Some more common causes of colic include:
- Too rich of feed (green grass, too much grain)
- Abrupt change in feed
- Parasite infestation
- Lack of water consumption leading to impaction colics
- Moldy feed
- Long term use of NSAIDS
- Dental problem
Signs of colic include:
- Turning to look at flanks
- Loss of interest in food and water
- Peculiar postures (sitting, stretching)
- Absence of gut sounds
Types of Colic
Gas colic – all colics are associated with some gas build up. Gas can accumulate in the stomach as well as the intestines. As gas builds up, the gut distends, causing abdominal pain. Excessive gas can be produced by bacteria in the gut after ingestion of large amounts of grain or moldy feeds. A nasogastric (stomach) tube inserted by a veterinarian is used to relieve the pressure of the gas and fluid accumulation in the stomach.
Impaction colic – the large intestine folds upon itself and has several changes of direction (flexures) and diameter changes. These flexures and diameter shifts can be sights for impactions, where a firm mass of feed or foreign material blocks the intestine (including the cecum). Impactions can be induced by coarse feed stuff, dehydration or accumulation of foreign material like sand.
Displacement colic – the small intestine is suspended by in the abdominal cavity by the mesentery and is free floating in the gut. This mobility can predispose the small intestine to become twisted. A twisted intestine requires immediate surgery to reposition the intestine and remove any portion of the intestine that is damaged due to restricted blood flow. In addition, both the small and large intestine can become displaced in the abdominal cavity causing both pain and restricted blood flow. Displacement colic can be caused by gas build up in the gut that makes the intestines buoyant and subject to movement within the gut. Displacement colic needs immediate surgical treatment.
Intestinal Volvulus (Twisted Gut) – The most serious form of colic, in a volvulus the gut twists around the connective tissue root that is suspending it and carrying its blood supply. When this happens, blood supply to the tissue is cut off and the intestine starts to die off immediately. This is extremely painful for the horse and can only be fixed with surgery that needs be done as soon as possible.
Spasmodic colic – defined as painful contractions of the smooth muscle in the intestines. Spasmodic colic has been compared to indigestion in people and is usually easily treated by a veterinarian. Over excitement can trigger spasmodic colic.
Enteritis/Colitis – inflammation of the intestine possibly due to bacteria, grain overload or tainted feed. Horses with enteritis may also have diarrhea. Enteritis or colitis is often hard to diagnose and may present itself similar to displacement or impaction colics.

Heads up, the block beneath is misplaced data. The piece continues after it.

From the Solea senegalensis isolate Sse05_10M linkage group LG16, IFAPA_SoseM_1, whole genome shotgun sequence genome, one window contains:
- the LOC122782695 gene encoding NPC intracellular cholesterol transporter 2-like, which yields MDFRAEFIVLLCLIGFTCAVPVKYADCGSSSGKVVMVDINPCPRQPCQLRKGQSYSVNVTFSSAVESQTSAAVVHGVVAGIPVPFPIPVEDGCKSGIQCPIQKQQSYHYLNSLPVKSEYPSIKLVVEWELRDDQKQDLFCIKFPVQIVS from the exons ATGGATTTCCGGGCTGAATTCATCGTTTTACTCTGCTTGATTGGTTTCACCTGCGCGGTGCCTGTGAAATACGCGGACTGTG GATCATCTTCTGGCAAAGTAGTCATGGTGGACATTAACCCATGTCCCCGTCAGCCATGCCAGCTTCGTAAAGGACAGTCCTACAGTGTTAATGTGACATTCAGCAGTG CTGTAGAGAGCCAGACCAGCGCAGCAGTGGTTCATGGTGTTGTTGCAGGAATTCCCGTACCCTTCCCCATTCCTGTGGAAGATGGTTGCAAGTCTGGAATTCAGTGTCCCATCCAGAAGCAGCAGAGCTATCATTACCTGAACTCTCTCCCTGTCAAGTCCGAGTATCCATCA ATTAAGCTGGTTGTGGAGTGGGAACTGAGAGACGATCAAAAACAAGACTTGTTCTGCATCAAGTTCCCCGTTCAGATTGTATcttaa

To give the proper treatment for colic, it is important to determine the cause, so that it can be corrected. The severity of the signs of colic is not necessarily indicative of the severity of the colic, and sometimes it is difficult to determine the exact cause and therefore the correct treatment. For these reasons make sure to have a veterinarian evaluate your horse as soon as possible. Many cases of colic can be treated successfully with medication, while others involving severe impactions or twists may require immediate surgery.
While you are waiting for your veterinarian, you should:
- Observe your horse and monitor vital signs as well as passing of any feces. Remove access to feed. If there is a blockage, any feed intake will only intensify the problem.
- Let the horse rest as much as possible. It is not necessary to walk the horse unless the horse is rolling and endangering himself or people.
- Do NOT administer any medication without the direction of the attending veterinarian. Pain medication may mask the colic symptoms and complicate diagnosis and treatment. In addition, Banamine if administered in the muscle can cause a clostridial abscess that can be fatal. Banamine should always be administered intravenously or orally.
Upon arrival, the veterinarian will listen for gut sounds, monitor vital signs, pass a nasogastric tube and perform a rectal exam. Most colic cases can be treated on the farm with medication and the use of a nasogastric (stomach) tube to alleviate gas and administer medications. However, if the veterinarian suspects a displacement or an impaction that can’t be successfully treated on site, we will refer you to an equine surgical hospital.